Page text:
In the last issue of Inner IDEA Body-Mind-Spirit Review, we asked "Do you think Pilates is inherently therapeutic or should a rehabilitative aspect be specialized? Here’s what you had to say.
“This is a question I’ve worked on in my head and with my clients over the 19 years I have been in the Pilates field. In the beginning, as I was learning the basic exercises, I found them quite effective for my own personal awareness, strength building, and toning. However, the more I taught, the more I found the need to dig deeper into the physiological connections of the movements. I also found that many clients required different approaches in order to understand and benefit more profoundly from even the traditional exercises. Certainly they could benefit just from performing the standard repertoire (with some modifications for different ages and ability). That fact underscored the theory that Pilates is inherently therapeutic. Yet, because each client has a unique body (not to mention mental and emotional approaches to exercise and learning), I have found tremendous success utilizing a wide variety of specialized, modified and traditional Pilates exercises whether on the mat or any of the equipment.
“When a client connects or discovers personal success with a particular modification, whether it be just for that day or in general, they tend to respond much more readily to the remainder of the session. This element of personalization and its success with the individual has certainly led me to be a champion of specialized rehabilitation approaches to the Pilates work, particularly when working on a one-to-one basis. Overall, I believe it is the better approach, but feel that people can definitely gain improvement just by performing the traditional exercises at the level they are ready for, especially if they are fairly fit and have good body awareness.”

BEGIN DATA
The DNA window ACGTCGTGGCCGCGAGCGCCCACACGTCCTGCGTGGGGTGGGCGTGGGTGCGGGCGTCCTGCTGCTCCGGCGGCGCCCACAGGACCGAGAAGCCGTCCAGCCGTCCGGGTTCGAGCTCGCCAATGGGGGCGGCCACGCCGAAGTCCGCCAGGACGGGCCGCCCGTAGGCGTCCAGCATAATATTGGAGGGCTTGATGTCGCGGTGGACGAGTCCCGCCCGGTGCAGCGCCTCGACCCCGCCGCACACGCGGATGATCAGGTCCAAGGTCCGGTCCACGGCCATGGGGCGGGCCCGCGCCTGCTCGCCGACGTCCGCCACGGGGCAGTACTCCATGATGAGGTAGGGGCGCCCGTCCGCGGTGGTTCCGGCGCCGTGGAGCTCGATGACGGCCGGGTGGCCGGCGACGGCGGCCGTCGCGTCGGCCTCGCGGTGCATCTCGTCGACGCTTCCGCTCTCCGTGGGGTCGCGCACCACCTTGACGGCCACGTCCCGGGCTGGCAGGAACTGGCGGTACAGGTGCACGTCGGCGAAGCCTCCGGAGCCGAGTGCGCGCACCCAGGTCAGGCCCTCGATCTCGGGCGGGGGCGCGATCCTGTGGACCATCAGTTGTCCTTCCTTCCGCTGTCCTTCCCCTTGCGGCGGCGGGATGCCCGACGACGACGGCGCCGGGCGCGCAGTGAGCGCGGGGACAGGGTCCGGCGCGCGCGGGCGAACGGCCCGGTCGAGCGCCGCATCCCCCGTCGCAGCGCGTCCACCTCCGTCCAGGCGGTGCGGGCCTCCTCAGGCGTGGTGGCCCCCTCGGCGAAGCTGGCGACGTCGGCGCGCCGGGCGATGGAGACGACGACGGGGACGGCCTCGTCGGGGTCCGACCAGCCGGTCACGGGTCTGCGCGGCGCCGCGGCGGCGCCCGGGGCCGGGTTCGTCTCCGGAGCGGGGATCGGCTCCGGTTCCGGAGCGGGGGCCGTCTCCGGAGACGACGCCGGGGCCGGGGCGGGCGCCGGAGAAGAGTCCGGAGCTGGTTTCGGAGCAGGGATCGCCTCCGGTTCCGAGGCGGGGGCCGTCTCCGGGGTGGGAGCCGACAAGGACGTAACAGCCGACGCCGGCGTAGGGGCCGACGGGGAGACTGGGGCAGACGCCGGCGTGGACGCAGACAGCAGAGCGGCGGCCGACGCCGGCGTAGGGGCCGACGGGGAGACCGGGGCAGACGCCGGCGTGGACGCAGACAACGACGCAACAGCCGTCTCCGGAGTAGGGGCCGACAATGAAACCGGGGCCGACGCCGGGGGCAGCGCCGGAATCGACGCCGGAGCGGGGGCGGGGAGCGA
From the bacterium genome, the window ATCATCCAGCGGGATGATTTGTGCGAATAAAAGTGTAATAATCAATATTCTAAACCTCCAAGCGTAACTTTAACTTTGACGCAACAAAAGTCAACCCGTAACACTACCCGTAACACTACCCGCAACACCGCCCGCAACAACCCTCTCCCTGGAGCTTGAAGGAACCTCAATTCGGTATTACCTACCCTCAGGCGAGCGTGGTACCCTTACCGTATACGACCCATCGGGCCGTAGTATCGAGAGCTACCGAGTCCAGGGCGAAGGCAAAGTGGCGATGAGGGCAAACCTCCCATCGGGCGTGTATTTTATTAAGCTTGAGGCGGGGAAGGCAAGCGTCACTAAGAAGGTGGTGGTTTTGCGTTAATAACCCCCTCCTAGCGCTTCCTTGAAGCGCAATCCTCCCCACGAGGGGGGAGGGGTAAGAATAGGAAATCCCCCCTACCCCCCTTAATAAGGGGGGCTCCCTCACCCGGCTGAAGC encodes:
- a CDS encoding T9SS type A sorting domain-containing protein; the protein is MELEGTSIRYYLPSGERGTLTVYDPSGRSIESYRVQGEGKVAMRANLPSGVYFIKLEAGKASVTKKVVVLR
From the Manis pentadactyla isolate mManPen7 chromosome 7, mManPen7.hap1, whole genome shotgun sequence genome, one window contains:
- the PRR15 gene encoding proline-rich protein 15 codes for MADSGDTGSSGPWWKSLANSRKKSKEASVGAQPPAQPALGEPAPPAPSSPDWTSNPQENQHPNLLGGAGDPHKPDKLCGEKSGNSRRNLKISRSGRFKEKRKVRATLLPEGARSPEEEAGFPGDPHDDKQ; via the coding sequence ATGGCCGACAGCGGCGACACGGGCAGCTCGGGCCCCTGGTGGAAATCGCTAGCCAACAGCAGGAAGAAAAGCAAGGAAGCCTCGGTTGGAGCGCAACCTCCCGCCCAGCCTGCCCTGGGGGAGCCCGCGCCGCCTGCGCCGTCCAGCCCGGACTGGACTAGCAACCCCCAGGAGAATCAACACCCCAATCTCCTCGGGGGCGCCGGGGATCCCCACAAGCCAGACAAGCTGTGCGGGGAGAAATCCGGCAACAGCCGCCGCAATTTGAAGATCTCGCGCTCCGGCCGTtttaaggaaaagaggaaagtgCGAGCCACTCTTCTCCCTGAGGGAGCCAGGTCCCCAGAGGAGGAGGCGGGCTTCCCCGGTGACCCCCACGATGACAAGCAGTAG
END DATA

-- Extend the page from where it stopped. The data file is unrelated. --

— Marcia Kellam, Oakland, California
“To a certain extent, I believe that Pilates does improve back pain and posture when people are learning to access and use their cores in everyday life. But I also believe there is a place for Pilates to become specialty rehabilitation.
“One of my colleagues is an osteopathic doctor who does manipulation. She is also a Pilates instructor and specializes in private sessions for clients who have severe spinal/movement challenges, including post-surgery, fused vertebrae and neck compression issues. She combines her manipulation skills with basic, modified Pilates principles on the cadillac and reformer to help her clients achieve greater function. I have learned so much from watching her work with clients and also from having her work on my body (and I am a Pilates instructor with a ballet and modern dance background). Her knowledge of the human body and how it moves is phenomenal and not something a ‘normal’ Pilates instructor would know. From my experience, there seem to be a lot of people in our ranks who need this type of treatment.”
— Cathy Koraska, Dallas, Texas
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